This was a key initiative taken on by the Sierra Leone Bicentenary Trust, a UK based registered charity, providing education and training for people of all ages. (http://sierraleonebicentenarytrust.org/news.html) Contributing to National Development, we also provide opportunities for people to gain skills and knowledge that will enable them to access the world of work. This philosophy is shared with our Sierra Leone government’s policy on “Agenda for Prosperity”. The Trust has been supported financially, by concerned citizens and as a result, have completed a good number of fence panels at the Race Course Cemetery, Cline Town – the final resting place of several prominent people. Amongst them: The Hon. Justice C.O.E Cole (First President of Sierra Leone), Lady Rebecca Stevens, Hon. Dr Davidson S.H.W. Nicol, Ven. Archdeacon Thomas B. King, Nancy Dolly Steele, Alfred Akibo-Betts and Ebenezer Calendar.
Continuous damaged panels were repaired and the majority of the work completed with only a few areas left. Our work had to stop as Freetown City Council had started levying registration fees on owners of all grave sites in the Freetown municipality, with monies raised to be used for the fencing and maintenance and upkeep of all cemeteries. We need to ensure that our historically important cemeteries will not be ignored anymore and some of the monies collected by Freetown City Council will be spent on upkeep of our cemeteries and also for them to address the continued abuse of the cemetery particularly as a tipping and dumping ground for waste, by the general public.
One of the issues we encountered was the lack of security for the project and a secure room to store our tools and materials at the cemetery site. Losing items daily through theft and unauthorised use by cemetery workers unjustifiably placed a strain on our resources. In an attempt to address this particular problem, we were promised the exclusive use of one out of the four rooms in the building on site, but unfortunately, this never came to fruition. It was a difficult period having to deal with the regular loss of materials and equipment. In addition, the reality is that enormous sacrifice of time and money had gone into this project; and equally disappointing is that the Trust could not achieve its main objective, due to the failure of a few unpatriotic Sierra Leoneans.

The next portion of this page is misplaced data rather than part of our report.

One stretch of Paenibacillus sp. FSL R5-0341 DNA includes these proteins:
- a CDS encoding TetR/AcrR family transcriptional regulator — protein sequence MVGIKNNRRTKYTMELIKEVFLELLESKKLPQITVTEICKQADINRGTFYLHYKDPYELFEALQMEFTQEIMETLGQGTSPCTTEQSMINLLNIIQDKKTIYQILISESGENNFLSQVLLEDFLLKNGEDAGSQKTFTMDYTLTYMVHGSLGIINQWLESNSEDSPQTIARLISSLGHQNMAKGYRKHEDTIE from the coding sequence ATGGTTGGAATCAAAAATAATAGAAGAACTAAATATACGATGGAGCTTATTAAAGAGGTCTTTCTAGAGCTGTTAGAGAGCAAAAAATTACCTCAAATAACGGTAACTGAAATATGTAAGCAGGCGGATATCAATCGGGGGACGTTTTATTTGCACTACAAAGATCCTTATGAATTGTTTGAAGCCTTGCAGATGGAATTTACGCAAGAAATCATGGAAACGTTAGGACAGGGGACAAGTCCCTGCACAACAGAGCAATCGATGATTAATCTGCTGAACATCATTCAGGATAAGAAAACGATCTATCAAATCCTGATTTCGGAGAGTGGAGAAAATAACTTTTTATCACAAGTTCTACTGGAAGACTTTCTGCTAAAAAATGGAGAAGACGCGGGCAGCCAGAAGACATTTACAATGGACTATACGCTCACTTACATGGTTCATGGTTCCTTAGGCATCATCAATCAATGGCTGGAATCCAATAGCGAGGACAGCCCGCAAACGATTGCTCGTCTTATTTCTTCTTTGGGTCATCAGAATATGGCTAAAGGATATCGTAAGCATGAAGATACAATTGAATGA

A huge thanks and appreciation was sent to all the caring and generous people who answered our call and contributed to this project.
Presently, in the process of laying electrical cables by contractors who were working in the area at Race Course Road, the trench that they dug was too close to the wall which resulted in the collapse of several panels of the same wall. As a result of this, I spoke to the supervisor of the team laying the cables who promised to re-construct the walls. I am disappointed to report that the wall has not been repaired and as far as I am aware, Freetown City Council has taken no steps with regards to re-constructing the fence. Therefore, I wrote to the Chief Administrator of Freetown City Council in May and November 2016. Alo, in December 2016, to The Director General, Electricity Distribution & Supply Authority (EDSA). To date, February 2017, their reply is still awaited. This promise that was made by the supervisor must be fulfilled satisfactorily.
I believe that the way forward is for an independent body of Trustees to be created to take control and manage Freetown Cemeteries. This is to ensure our dear mothers, fathers, friends and relatives whose memories we hold sacred, Rest In Peace.
Finally, I wish to acknowledge once more, and extend my thanks to the concerned citizens for funding this project, and also the workforce and volunteers for their support in honouring our dead.
Ronald Andrew Lisk-Carew, Chair, Sierra Leone Bicentenary Trust
(Registered Charity No: 700447, England)